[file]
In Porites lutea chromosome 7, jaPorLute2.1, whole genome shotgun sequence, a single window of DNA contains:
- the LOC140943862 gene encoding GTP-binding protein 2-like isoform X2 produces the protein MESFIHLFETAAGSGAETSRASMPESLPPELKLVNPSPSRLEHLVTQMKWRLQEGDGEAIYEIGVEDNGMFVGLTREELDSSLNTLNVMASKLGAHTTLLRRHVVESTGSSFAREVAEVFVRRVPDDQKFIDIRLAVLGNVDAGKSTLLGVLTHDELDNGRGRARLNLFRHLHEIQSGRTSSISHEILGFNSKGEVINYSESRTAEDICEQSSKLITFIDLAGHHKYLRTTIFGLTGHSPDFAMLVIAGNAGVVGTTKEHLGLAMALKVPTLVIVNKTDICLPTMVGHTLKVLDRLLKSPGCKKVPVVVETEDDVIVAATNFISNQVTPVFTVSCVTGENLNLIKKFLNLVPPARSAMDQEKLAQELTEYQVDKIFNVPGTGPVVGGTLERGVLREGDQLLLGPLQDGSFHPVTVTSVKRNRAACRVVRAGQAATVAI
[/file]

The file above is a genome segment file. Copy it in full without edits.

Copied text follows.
In Porites lutea chromosome 7, jaPorLute2.1, whole genome shotgun sequence, a single window of DNA contains:
- the LOC140943862 gene encoding GTP-binding protein 2-like isoform X2 produces the protein MESFIHLFETAAGSGAETSRASMPESLPPELKLVNPSPSRLEHLVTQMKWRLQEGDGEAIYEIGVEDNGMFVGLTREELDSSLNTLNVMASKLGAHTTLLRRHVVESTGSSFAREVAEVFVRRVPDDQKFIDIRLAVLGNVDAGKSTLLGVLTHDELDNGRGRARLNLFRHLHEIQSGRTSSISHEILGFNSKGEVINYSESRTAEDICEQSSKLITFIDLAGHHKYLRTTIFGLTGHSPDFAMLVIAGNAGVVGTTKEHLGLAMALKVPTLVIVNKTDICLPTMVGHTLKVLDRLLKSPGCKKVPVVVETEDDVIVAATNFISNQVTPVFTVSCVTGENLNLIKKFLNLVPPARSAMDQEKLAQELTEYQVDKIFNVPGTGPVVGGTLERGVLREGDQLLLGPLQDGSFHPVTVTSVKRNRAACRVVRAGQAATVAI